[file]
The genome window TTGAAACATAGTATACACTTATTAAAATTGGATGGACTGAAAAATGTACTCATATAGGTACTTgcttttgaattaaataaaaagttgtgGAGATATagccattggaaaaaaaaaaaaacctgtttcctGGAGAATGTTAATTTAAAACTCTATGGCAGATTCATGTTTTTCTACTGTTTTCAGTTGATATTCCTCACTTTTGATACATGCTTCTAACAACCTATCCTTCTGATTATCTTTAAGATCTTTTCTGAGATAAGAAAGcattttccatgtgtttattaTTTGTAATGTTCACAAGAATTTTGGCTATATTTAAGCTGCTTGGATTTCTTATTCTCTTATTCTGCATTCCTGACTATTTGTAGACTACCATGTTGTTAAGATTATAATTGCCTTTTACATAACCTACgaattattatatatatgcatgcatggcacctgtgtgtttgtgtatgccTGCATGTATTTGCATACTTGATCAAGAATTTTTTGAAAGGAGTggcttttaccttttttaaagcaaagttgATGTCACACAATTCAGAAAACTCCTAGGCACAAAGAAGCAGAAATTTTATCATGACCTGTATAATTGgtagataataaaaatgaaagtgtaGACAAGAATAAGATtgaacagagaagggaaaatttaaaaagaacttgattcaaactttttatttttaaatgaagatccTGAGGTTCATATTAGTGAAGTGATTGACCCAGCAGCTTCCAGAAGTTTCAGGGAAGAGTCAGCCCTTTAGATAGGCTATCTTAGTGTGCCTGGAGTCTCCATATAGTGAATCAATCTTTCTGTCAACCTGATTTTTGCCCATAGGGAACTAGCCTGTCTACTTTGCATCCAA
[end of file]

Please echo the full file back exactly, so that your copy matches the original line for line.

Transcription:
The genome window TTGAAACATAGTATACACTTATTAAAATTGGATGGACTGAAAAATGTACTCATATAGGTACTTgcttttgaattaaataaaaagttgtgGAGATATagccattggaaaaaaaaaaaaacctgtttcctGGAGAATGTTAATTTAAAACTCTATGGCAGATTCATGTTTTTCTACTGTTTTCAGTTGATATTCCTCACTTTTGATACATGCTTCTAACAACCTATCCTTCTGATTATCTTTAAGATCTTTTCTGAGATAAGAAAGcattttccatgtgtttattaTTTGTAATGTTCACAAGAATTTTGGCTATATTTAAGCTGCTTGGATTTCTTATTCTCTTATTCTGCATTCCTGACTATTTGTAGACTACCATGTTGTTAAGATTATAATTGCCTTTTACATAACCTACgaattattatatatatgcatgcatggcacctgtgtgtttgtgtatgccTGCATGTATTTGCATACTTGATCAAGAATTTTTTGAAAGGAGTggcttttaccttttttaaagcaaagttgATGTCACACAATTCAGAAAACTCCTAGGCACAAAGAAGCAGAAATTTTATCATGACCTGTATAATTGgtagataataaaaatgaaagtgtaGACAAGAATAAGATtgaacagagaagggaaaatttaaaaagaacttgattcaaactttttatttttaaatgaagatccTGAGGTTCATATTAGTGAAGTGATTGACCCAGCAGCTTCCAGAAGTTTCAGGGAAGAGTCAGCCCTTTAGATAGGCTATCTTAGTGTGCCTGGAGTCTCCATATAGTGAATCAATCTTTCTGTCAACCTGATTTTTGCCCATAGGGAACTAGCCTGTCTACTTTGCATCCAA